Can Child Tax Credit Be Seized for Past Due Student Loans?

With the tax filing deadline around the corner, you may be wondering if the child tax credit can be seized for past-due student loans. Learn more here.

When you are past due on your student loans, the federal government typically garnishes wages, tax refunds and other benefits. However, due to the coronavirus pandemic, many of these collection activities are on hold temporarily. With the tax filing deadline around the corner, many borrowers wonder if the child tax credit can be seized for past-due student loans.

What is the child tax credit?

The child tax credit is an annual credit for taxpaying parents with qualifying children. It serves to assist parents with the costs of raising a child by lowering the federal taxes owed on income.

Normally, the child tax credit is $2,000 per year for each qualifying dependent. However, the child tax credit expanded to a maximum of $3,600 as part of the American Rescue Plan. As part of this change, taxpayers received a monthly stipend toward this credit from July to December 2021 instead of having to wait until they filed their taxes.


Student loan payments paused

When the coronavirus pandemic began in 2020, the federal government paused student loan payments and collection efforts to assist Americans suffering from the economic effects of the virus. In December 2021, the U.S. Department of Education extended the student loan payment pause through May 1, 2022. During these pauses, eligible student loans received a suspension of loan payments, a 0% interest rate and a stoppage of collections on loans in default.

Starting in May 2022, borrowers need to begin making payments again. Additionally, their interest rates will revert back to their normal rates. And the federal government may begin collections on loans in default starting in November 2022.

When are student loans considered in default?

The definition of default depends on whether the student loans are federal education loans or private student loans. Federal student loans are in default after 270 days of nonpayment. Private student loans are in default after 120 days.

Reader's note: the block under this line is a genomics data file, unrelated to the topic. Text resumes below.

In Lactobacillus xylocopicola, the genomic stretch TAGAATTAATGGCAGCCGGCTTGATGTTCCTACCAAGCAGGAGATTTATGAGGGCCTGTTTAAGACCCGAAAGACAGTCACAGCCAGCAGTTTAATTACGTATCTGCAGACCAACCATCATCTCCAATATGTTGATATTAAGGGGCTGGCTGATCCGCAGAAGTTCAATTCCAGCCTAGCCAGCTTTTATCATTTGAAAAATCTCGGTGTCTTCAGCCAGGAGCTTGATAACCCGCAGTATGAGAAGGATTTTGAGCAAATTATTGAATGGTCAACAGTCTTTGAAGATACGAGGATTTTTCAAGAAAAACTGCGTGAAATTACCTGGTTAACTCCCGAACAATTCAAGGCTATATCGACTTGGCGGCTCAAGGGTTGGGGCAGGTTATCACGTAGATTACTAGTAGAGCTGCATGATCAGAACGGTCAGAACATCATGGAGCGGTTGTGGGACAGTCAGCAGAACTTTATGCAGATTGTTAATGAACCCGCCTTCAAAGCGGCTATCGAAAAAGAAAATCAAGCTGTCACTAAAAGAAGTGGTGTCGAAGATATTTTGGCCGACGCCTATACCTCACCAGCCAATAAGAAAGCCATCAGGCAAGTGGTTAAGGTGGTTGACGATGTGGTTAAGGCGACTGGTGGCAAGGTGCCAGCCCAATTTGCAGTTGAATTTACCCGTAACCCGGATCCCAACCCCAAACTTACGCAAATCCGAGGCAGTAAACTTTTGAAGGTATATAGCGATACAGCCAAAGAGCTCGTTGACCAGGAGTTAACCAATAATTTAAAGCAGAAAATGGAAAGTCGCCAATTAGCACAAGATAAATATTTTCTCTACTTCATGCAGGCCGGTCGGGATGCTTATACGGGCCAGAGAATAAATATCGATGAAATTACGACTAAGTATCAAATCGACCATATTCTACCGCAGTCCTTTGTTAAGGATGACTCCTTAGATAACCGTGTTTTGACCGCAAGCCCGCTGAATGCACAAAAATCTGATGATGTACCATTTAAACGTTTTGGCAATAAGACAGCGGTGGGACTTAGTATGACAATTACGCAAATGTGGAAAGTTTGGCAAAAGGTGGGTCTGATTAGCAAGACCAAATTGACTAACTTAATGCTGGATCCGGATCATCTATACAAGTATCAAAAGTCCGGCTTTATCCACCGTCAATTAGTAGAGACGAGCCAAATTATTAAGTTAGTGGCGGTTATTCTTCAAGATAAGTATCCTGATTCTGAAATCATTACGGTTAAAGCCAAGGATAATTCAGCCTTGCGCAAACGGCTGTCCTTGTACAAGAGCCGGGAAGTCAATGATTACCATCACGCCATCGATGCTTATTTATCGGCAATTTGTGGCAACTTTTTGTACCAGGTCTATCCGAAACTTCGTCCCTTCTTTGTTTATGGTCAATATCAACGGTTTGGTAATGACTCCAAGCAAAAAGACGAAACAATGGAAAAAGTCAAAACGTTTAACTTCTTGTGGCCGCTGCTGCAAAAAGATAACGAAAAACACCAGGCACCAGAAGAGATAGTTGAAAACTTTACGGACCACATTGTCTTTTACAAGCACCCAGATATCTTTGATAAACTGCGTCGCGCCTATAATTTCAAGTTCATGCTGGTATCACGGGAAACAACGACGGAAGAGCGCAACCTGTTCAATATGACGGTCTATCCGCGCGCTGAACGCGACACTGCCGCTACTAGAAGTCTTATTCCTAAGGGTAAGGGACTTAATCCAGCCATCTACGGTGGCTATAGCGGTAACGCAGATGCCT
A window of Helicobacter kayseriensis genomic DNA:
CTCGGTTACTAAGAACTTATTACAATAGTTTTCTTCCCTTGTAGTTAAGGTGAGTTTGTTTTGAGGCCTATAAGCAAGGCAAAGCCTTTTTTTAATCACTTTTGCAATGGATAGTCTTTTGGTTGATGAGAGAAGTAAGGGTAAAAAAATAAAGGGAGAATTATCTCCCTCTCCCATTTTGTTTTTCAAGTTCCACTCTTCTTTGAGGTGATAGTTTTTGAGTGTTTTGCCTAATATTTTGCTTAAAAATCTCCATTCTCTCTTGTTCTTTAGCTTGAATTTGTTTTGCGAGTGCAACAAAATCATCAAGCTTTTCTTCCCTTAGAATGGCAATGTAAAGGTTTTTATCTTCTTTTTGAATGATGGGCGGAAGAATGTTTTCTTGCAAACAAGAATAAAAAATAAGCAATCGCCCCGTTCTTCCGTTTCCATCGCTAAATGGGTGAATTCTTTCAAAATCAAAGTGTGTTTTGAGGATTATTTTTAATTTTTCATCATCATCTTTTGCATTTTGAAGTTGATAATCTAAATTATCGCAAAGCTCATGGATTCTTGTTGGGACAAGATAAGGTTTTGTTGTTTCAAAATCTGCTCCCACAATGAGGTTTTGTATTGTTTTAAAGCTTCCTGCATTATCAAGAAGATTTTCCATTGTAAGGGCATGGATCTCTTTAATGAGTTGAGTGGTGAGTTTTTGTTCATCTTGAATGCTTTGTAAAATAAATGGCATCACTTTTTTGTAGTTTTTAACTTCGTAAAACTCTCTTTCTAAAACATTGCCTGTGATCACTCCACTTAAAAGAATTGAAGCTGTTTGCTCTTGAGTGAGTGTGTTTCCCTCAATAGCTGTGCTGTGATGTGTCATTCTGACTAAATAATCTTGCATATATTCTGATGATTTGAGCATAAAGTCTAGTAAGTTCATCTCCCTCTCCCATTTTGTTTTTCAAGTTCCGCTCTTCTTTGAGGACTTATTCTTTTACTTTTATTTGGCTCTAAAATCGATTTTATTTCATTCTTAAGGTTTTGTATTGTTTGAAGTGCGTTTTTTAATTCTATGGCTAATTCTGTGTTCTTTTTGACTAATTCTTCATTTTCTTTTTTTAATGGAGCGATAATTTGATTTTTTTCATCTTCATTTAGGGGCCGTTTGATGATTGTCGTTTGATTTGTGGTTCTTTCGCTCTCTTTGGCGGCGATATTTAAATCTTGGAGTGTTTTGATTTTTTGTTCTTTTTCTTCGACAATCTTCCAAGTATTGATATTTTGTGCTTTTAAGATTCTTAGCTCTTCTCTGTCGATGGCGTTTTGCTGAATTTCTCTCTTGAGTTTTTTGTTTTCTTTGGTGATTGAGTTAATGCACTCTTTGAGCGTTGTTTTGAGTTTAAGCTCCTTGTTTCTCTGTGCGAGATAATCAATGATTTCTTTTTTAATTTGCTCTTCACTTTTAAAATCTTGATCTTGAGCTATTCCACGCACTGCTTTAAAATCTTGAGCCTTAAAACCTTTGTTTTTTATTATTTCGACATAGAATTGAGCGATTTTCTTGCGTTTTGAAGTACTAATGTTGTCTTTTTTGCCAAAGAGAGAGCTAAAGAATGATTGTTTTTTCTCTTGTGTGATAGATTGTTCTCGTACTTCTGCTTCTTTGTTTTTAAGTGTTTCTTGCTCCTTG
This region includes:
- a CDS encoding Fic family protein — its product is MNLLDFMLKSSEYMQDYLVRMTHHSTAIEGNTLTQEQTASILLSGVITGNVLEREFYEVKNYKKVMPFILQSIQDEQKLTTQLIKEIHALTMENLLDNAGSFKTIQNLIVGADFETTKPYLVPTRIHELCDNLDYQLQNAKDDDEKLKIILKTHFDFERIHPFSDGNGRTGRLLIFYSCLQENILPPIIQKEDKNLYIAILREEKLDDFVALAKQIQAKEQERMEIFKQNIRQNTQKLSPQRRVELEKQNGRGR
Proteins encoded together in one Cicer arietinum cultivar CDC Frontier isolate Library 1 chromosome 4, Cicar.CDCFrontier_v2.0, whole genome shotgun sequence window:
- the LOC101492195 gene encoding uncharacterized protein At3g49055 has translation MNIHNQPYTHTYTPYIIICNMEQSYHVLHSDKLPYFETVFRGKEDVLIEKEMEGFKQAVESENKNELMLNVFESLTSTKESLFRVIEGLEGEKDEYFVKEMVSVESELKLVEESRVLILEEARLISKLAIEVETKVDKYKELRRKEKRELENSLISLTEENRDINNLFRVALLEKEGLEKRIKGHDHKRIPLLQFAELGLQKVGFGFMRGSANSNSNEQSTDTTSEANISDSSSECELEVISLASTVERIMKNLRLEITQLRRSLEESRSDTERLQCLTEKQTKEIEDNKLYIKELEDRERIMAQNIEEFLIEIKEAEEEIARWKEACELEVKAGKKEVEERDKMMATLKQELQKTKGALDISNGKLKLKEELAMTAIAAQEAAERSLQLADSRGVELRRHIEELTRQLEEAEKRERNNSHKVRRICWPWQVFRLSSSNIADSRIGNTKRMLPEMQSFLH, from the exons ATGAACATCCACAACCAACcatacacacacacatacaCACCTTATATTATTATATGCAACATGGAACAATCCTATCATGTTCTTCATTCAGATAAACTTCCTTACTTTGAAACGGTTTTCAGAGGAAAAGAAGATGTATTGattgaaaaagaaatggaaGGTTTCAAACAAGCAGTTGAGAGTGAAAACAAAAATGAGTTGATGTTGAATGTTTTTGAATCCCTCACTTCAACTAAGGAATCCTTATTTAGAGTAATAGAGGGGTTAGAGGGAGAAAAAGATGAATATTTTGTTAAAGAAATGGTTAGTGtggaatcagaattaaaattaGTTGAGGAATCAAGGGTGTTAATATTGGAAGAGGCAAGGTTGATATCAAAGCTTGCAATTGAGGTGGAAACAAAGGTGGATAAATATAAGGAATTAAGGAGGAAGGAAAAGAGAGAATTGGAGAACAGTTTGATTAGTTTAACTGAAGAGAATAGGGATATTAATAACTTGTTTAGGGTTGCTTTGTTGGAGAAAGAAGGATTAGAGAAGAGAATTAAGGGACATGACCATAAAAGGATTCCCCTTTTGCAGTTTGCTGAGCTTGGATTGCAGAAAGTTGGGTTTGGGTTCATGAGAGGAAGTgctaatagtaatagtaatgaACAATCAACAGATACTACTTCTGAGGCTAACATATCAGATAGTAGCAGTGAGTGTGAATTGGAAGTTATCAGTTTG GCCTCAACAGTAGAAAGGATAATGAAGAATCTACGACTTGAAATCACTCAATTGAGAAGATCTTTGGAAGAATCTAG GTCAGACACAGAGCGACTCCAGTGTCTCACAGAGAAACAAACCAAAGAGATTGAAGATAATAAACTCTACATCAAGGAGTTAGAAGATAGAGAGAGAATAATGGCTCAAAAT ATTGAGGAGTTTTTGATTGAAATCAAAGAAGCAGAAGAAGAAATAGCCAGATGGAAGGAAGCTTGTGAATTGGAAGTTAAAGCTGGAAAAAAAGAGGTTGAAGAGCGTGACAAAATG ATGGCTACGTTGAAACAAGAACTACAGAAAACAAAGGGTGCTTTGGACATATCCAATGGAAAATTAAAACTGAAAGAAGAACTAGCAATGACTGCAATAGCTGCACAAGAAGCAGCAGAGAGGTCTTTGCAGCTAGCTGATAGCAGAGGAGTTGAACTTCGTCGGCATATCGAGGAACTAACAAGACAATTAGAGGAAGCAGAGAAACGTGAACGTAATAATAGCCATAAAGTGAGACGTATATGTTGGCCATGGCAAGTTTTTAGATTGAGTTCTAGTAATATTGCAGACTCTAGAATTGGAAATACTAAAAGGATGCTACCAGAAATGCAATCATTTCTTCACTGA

If you are not yet in default on your student loans, consider asking for a deferment or forbearance before you default. There are many options available to help borrowers who struggle with their student loan payments. However, once you are in default, your options are limited.

Can the child tax credit be seized for past-due student loans?

Child tax credit payments

The federal government began sending out advance child tax credit payments to eligible families in July 2021. These payments were up to $300 per month for children under the age of 6 and up to $250 per month for children under 18. These monthly payments provided up to $1,800 per child in the second half of 2021.

Eligible families are also set to receive an additional child tax credit of up to $1,800 for children under 6 and up to $1,500 per child under the age of 18 on their 2021 tax return.


Advance child tax credits vs. tax refunds

According to government statistics, approximately 9 million Americans are in default on their federal student loans. Normally, tax refunds are subject to seizure by the U.S. Treasury to repay student loans in default, even when the refund is entirely from the earned income tax credit or the child tax credit. 

The American Rescue Plan specifically says that advance child tax credit payments are not subject to seizure to repay defaulted student loans. However, the American Rescue Plan does not include language that protects tax refunds from seizure to repay student loans in default.

Latest update from the Department of Education